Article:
To request access to the Chandler collection, e-mail email@example.com.
New Services and Products
New Baker Services with the repening of the library
Baker Web Site Redesign Visitors to the Baker Web site will see new products and services designed specifically to improve access to business information resources, including easier-to-find databases, improved research tools, and a streamlined look and feel. More details to follow in the coming months.
Research Workstation Added Research Services has added a second workstation in Baker 130, with access to specialized databases including CRSP Access, Datastream, and SDC. Booking in advance is encouraged by contacting Sarah Eriksen at x56374 or .
'New Books' RSS Feed Available Among a number of new RSS feeds now available on the Baker Library Web site is "New Books at Baker." This monthly feed to your computer keeps you up-to-date on the latest business books to arrive at Baker, and is categorized by date and topic.
Quiet Study Hours Added One aspect of Baker's new service hours should prove particularly helpful to students. The Stamps Reading Room will remain open for quiet study, Monday through Thursday, 7 p.m. to 11 p.m.
First Call Historic Database
What's in it? History of First Call's Real-Time Earnings Estimates. Major data tables include consensus and detail broker estimates, company-reported actuals, and company-issued guidelines, going back to 1990.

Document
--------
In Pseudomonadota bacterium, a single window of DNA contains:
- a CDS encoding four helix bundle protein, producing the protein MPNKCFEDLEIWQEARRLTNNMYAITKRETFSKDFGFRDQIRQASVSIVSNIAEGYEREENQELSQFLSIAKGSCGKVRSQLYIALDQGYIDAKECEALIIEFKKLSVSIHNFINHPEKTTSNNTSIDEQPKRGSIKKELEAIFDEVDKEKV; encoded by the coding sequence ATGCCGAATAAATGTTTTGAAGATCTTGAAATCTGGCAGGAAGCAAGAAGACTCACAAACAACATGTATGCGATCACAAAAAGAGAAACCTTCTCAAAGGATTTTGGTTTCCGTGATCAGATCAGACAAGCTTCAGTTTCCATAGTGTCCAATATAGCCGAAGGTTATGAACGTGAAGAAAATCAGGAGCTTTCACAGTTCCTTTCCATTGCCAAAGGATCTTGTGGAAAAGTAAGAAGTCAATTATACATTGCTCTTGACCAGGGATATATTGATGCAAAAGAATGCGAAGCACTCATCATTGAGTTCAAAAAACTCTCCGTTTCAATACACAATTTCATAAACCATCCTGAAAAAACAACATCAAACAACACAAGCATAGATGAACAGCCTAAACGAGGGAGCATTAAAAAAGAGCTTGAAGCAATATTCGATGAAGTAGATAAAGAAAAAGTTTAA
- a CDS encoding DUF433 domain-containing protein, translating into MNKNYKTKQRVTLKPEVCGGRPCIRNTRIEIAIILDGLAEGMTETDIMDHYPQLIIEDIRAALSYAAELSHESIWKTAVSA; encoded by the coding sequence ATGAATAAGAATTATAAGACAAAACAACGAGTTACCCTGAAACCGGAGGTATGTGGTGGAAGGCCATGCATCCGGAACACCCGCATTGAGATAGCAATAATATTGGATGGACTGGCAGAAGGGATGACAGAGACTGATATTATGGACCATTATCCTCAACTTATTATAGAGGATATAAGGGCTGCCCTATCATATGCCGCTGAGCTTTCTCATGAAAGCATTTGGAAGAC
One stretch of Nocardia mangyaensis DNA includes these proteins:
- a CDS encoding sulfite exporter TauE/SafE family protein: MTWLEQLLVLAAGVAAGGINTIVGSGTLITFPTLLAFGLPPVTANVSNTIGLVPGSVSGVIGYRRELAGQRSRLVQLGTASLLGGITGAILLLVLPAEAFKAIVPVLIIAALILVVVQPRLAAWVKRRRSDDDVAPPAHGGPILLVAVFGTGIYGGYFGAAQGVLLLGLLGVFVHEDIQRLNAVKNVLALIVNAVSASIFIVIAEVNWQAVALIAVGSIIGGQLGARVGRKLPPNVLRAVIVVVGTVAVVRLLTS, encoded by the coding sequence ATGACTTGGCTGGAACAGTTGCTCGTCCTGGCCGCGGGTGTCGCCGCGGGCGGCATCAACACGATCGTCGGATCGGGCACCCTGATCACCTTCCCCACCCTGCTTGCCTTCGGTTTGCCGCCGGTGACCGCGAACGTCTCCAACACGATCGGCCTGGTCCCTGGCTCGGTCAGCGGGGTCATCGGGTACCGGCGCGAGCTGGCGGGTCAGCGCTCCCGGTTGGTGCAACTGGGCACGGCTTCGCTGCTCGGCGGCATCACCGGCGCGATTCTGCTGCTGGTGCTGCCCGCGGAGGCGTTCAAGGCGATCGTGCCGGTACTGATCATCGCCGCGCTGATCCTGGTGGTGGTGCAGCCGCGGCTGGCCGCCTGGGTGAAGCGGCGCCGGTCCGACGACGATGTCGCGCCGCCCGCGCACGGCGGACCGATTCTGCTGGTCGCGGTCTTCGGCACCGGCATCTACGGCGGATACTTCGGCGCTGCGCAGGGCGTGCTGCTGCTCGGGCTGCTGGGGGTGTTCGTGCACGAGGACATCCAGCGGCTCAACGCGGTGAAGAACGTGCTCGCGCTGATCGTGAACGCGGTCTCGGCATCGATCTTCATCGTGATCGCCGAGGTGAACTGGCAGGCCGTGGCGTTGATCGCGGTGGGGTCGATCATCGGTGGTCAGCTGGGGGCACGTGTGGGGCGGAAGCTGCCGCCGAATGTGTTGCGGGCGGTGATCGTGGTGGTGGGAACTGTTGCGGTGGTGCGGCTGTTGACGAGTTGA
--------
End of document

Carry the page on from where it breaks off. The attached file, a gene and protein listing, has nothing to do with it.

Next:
Who has access? HBS only.
Where is it? Available via Wharton Research Data Service (WRDS) in the Financial Databases Room. Faculty, RAs, and Doctoral students may request a WRDS account, or contact Baker Research Services for assistance at x56374.
Research example: Research has been ongoing that looks at how some Wall Street analysts continued to give Enron favorable ratings even as warning signs were showing in company reports. This database would provide a historical look at broker earnings estimates—often a key component to analysts' buy and sell recommendations.
Get Information Quickly
Have a quick question or basic research need? Check out the new How Do I? section of our Web site. Here you'll find answers to commonly asked questions, plus basic research tips that will save you lots of time. We've selected this information from the most frequently requested items by people who phone, e-mail, or drop by for help.